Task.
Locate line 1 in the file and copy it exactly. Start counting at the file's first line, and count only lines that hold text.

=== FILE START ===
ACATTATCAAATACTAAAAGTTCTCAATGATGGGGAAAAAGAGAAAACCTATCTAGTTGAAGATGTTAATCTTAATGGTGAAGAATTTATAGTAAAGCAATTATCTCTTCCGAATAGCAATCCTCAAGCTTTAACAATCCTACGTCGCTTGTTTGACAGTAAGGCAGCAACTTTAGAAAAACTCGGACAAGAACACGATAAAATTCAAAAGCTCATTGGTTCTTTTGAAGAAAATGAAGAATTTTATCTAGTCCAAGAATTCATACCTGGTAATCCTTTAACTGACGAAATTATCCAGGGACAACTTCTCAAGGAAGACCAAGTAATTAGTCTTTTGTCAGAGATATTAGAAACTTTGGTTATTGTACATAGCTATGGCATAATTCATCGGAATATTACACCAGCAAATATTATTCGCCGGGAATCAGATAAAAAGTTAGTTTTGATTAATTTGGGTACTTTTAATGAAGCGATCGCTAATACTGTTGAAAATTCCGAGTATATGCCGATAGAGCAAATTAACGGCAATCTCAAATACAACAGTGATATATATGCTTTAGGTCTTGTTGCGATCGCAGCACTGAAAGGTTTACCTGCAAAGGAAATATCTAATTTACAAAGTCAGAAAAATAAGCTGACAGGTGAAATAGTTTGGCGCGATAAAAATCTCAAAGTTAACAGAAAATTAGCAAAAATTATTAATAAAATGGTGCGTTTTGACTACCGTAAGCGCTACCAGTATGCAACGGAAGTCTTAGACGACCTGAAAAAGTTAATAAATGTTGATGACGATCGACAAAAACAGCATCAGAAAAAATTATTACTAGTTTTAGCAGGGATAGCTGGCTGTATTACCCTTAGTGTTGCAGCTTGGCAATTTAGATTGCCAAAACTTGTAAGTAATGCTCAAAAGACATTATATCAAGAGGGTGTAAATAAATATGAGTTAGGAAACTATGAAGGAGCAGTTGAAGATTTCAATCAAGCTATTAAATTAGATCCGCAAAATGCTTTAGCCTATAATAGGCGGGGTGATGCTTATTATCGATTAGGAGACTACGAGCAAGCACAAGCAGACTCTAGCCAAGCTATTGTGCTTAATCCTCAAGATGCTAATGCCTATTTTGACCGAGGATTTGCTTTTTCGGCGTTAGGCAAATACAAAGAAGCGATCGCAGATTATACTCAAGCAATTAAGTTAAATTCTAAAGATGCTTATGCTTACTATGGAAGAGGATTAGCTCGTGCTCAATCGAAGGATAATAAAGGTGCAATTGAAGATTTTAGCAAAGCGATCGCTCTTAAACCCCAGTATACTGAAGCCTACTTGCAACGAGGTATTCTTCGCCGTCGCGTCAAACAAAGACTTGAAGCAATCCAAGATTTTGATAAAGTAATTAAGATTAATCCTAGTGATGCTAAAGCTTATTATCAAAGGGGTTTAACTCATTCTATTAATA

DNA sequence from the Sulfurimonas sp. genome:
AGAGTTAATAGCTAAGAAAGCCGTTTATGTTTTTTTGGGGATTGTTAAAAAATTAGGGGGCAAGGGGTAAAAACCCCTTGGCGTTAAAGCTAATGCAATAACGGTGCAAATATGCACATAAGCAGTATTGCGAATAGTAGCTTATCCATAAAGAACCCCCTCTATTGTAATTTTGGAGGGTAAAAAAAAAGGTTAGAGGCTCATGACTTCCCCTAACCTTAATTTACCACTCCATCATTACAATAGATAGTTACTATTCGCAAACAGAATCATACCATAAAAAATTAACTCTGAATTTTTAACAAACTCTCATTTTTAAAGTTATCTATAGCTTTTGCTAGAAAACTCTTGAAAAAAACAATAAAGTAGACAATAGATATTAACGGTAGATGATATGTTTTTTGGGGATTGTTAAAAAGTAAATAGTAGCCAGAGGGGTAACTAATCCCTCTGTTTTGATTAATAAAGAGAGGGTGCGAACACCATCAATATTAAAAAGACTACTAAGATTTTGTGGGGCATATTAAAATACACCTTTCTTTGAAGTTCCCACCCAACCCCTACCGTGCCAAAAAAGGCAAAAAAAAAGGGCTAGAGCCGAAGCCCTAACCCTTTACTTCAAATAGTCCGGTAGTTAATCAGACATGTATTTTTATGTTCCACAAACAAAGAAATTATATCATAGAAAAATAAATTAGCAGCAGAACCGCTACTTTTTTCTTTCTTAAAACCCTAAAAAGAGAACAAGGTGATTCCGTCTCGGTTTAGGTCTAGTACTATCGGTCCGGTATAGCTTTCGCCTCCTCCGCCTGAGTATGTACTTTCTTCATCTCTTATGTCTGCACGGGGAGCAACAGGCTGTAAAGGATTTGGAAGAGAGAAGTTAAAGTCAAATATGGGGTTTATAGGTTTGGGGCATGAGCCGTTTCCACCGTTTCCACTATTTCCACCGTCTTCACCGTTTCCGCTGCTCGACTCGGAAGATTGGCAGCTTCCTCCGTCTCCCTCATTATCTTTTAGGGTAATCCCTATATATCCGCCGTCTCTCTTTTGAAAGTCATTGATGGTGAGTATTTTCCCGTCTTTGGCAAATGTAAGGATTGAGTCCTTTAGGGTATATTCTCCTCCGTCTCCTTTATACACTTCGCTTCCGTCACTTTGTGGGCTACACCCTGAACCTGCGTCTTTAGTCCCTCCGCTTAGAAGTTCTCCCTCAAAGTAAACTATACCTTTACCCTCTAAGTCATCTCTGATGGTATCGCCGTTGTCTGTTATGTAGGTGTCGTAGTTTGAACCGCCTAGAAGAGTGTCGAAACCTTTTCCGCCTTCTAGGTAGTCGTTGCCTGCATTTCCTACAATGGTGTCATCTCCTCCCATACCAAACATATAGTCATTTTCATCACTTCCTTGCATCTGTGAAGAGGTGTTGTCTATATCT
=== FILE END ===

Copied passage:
ACATTATCAAATACTAAAAGTTCTCAATGATGGGGAAAAAGAGAAAACCTATCTAGTTGAAGATGTTAATCTTAATGGTGAAGAATTTATAGTAAAGCAATTATCTCTTCCGAATAGCAATCCTCAAGCTTTAACAATCCTACGTCGCTTGTTTGACAGTAAGGCAGCAACTTTAGAAAAACTCGGACAAGAACACGATAAAATTCAAAAGCTCATTGGTTCTTTTGAAGAAAATGAAGAATTTTATCTAGTCCAAGAATTCATACCTGGTAATCCTTTAACTGACGAAATTATCCAGGGACAACTTCTCAAGGAAGACCAAGTAATTAGTCTTTTGTCAGAGATATTAGAAACTTTGGTTATTGTACATAGCTATGGCATAATTCATCGGAATATTACACCAGCAAATATTATTCGCCGGGAATCAGATAAAAAGTTAGTTTTGATTAATTTGGGTACTTTTAATGAAGCGATCGCTAATACTGTTGAAAATTCCGAGTATATGCCGATAGAGCAAATTAACGGCAATCTCAAATACAACAGTGATATATATGCTTTAGGTCTTGTTGCGATCGCAGCACTGAAAGGTTTACCTGCAAAGGAAATATCTAATTTACAAAGTCAGAAAAATAAGCTGACAGGTGAAATAGTTTGGCGCGATAAAAATCTCAAAGTTAACAGAAAATTAGCAAAAATTATTAATAAAATGGTGCGTTTTGACTACCGTAAGCGCTACCAGTATGCAACGGAAGTCTTAGACGACCTGAAAAAGTTAATAAATGTTGATGACGATCGACAAAAACAGCATCAGAAAAAATTATTACTAGTTTTAGCAGGGATAGCTGGCTGTATTACCCTTAGTGTTGCAGCTTGGCAATTTAGATTGCCAAAACTTGTAAGTAATGCTCAAAAGACATTATATCAAGAGGGTGTAAATAAATATGAGTTAGGAAACTATGAAGGAGCAGTTGAAGATTTCAATCAAGCTATTAAATTAGATCCGCAAAATGCTTTAGCCTATAATAGGCGGGGTGATGCTTATTATCGATTAGGAGACTACGAGCAAGCACAAGCAGACTCTAGCCAAGCTATTGTGCTTAATCCTCAAGATGCTAATGCCTATTTTGACCGAGGATTTGCTTTTTCGGCGTTAGGCAAATACAAAGAAGCGATCGCAGATTATACTCAAGCAATTAAGTTAAATTCTAAAGATGCTTATGCTTACTATGGAAGAGGATTAGCTCGTGCTCAATCGAAGGATAATAAAGGTGCAATTGAAGATTTTAGCAAAGCGATCGCTCTTAAACCCCAGTATACTGAAGCCTACTTGCAACGAGGTATTCTTCGCCGTCGCGTCAAACAAAGACTTGAAGCAATCCAAGATTTTGATAAAGTAATTAAGATTAATCCTAGTGATGCTAAAGCTTATTATCAAAGGGGTTTAACTCATTCTATTAATA